— Steve Kemp is a chartered Town Planner with over 30 years’ experience. A Director of Lincoln-based Globe Consultants, he held senior positions at the City of Lincoln Council’s planning department before leaving in 1999. He continues to live in Lincoln and is the Royal Town Planning Institute’s spokesperson for Lincolnshire.
Following much controversy when the draft was published last year, the National Planning Policy Framework (NPPF) published by the government on Tuesday is the latest in a series of fundamental reforms to the planning system.
The Royal Town Planning Institute’s (RTPI) president, Collin Haylock has welcomed the new policy guidance, saying that “overall, the government has listened to the RTPI and others and the NPPF is a significant improvement on the draft.
“In particular we welcome the strong emphasis on local decision-making to achieve the three aspects of environment and social aspects of sustainable development and to do this through up to date plans. The challenge for all us is to make this work with constrained resources.”
I am sure there will be a lot of quibbling over the meaning of particular phrases in the days, weeks – probably years – to come, but my own first impression is that a pretty good job has been done.
To start with, being able to read through a reasonably succinct yet thorough statement of national planning policy in around an hour must be a good thing!
It’s also good — to my mind — that the government has resisted the pressure to define “sustainable development” too tightly and has stuck to its guns in insisting that the whole NPPF is the definition.
Some will no doubt criticise this as too open. My own opinion, though, is that it would have been naive and ineffective to opt for a single phrase to define such a complex yet vitally important concept.
The essence of our planning system is balance: balancing often competing needs, expectations and aspirations. This comes through very clearly when the NPPF is read in its entirety, rather than taking phrases out of their total context.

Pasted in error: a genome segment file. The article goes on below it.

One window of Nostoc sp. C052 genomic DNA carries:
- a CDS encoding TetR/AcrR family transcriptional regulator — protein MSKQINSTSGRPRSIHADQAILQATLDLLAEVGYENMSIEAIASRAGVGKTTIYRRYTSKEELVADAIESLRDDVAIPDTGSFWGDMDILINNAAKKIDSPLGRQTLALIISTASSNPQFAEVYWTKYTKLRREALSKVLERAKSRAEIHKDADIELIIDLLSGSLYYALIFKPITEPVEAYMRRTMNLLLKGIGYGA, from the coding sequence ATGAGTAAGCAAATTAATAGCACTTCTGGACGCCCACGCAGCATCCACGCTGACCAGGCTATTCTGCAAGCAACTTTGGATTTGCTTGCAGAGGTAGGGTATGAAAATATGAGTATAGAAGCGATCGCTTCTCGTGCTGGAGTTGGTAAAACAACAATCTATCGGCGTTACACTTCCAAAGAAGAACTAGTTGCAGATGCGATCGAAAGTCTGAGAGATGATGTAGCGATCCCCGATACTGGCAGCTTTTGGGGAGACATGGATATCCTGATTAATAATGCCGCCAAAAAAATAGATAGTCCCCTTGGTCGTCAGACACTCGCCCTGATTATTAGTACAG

Of course, there will be plenty of scope for argument and counter argument based on bits of the NPPF and when there are appeals the planning inspector’s job may not be made any easier by the need to see things more holistically, but time will tell and the system should become more reliable and transparent as a result.
For local planning authorities, the pressure is on to bring local plans up to date within a year from now or see their weight in decision-making greatly reduced.
For some that’s not going to be an easy task, but understanding that the new-look plans must be succinct and capable of regular review and updating should help to make the task a little less daunting. This may also mean that they can give a bit more much-needed help to local communities wanting to press ahead with Neighbourhood Plans.
For many developers and property owners, now is the time to be reviewing assets and existing permissions and thinking about effective engagement with local communities to see what working in partnership can achieve. It will be a new world, requiring fresh attitudes and strategies.
For everyone involved in planning and development — and from whatever viewpoint — the first task should really be to take an hour out and read the NPPF for yourselves (it is really quite readable!). Then you’ll at least be in a position to ask the right questions even if the answers are still not as clear as some might like them to be.